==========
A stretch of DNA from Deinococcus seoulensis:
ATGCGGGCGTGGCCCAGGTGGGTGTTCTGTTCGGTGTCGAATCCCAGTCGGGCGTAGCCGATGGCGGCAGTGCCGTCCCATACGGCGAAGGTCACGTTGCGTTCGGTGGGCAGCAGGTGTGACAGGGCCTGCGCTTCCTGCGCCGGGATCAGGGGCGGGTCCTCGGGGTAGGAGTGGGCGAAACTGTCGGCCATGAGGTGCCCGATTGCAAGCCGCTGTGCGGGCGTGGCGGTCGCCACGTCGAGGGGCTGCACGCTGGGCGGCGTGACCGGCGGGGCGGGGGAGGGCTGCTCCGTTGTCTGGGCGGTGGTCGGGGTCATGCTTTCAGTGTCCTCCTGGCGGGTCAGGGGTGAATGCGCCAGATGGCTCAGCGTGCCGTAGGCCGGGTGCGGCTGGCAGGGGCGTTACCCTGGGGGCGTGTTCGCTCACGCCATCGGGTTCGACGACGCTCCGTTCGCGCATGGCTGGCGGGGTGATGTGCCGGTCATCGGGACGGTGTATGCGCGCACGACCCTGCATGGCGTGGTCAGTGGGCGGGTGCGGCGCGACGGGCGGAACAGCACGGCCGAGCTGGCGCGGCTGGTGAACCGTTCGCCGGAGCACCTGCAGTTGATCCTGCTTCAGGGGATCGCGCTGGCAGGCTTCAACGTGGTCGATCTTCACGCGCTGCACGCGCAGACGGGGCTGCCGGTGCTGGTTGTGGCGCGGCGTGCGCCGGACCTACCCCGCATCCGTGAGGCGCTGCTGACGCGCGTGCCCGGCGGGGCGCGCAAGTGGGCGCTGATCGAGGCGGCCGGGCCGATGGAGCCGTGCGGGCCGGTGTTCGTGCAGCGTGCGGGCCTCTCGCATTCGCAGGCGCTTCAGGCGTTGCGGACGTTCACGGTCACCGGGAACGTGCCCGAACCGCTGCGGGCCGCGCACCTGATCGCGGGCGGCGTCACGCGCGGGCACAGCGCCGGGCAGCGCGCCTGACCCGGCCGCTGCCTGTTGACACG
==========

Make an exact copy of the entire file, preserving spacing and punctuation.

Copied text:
A stretch of DNA from Deinococcus seoulensis:
ATGCGGGCGTGGCCCAGGTGGGTGTTCTGTTCGGTGTCGAATCCCAGTCGGGCGTAGCCGATGGCGGCAGTGCCGTCCCATACGGCGAAGGTCACGTTGCGTTCGGTGGGCAGCAGGTGTGACAGGGCCTGCGCTTCCTGCGCCGGGATCAGGGGCGGGTCCTCGGGGTAGGAGTGGGCGAAACTGTCGGCCATGAGGTGCCCGATTGCAAGCCGCTGTGCGGGCGTGGCGGTCGCCACGTCGAGGGGCTGCACGCTGGGCGGCGTGACCGGCGGGGCGGGGGAGGGCTGCTCCGTTGTCTGGGCGGTGGTCGGGGTCATGCTTTCAGTGTCCTCCTGGCGGGTCAGGGGTGAATGCGCCAGATGGCTCAGCGTGCCGTAGGCCGGGTGCGGCTGGCAGGGGCGTTACCCTGGGGGCGTGTTCGCTCACGCCATCGGGTTCGACGACGCTCCGTTCGCGCATGGCTGGCGGGGTGATGTGCCGGTCATCGGGACGGTGTATGCGCGCACGACCCTGCATGGCGTGGTCAGTGGGCGGGTGCGGCGCGACGGGCGGAACAGCACGGCCGAGCTGGCGCGGCTGGTGAACCGTTCGCCGGAGCACCTGCAGTTGATCCTGCTTCAGGGGATCGCGCTGGCAGGCTTCAACGTGGTCGATCTTCACGCGCTGCACGCGCAGACGGGGCTGCCGGTGCTGGTTGTGGCGCGGCGTGCGCCGGACCTACCCCGCATCCGTGAGGCGCTGCTGACGCGCGTGCCCGGCGGGGCGCGCAAGTGGGCGCTGATCGAGGCGGCCGGGCCGATGGAGCCGTGCGGGCCGGTGTTCGTGCAGCGTGCGGGCCTCTCGCATTCGCAGGCGCTTCAGGCGTTGCGGACGTTCACGGTCACCGGGAACGTGCCCGAACCGCTGCGGGCCGCGCACCTGATCGCGGGCGGCGTCACGCGCGGGCACAGCGCCGGGCAGCGCGCCTGACCCGGCCGCTGCCTGTTGACACG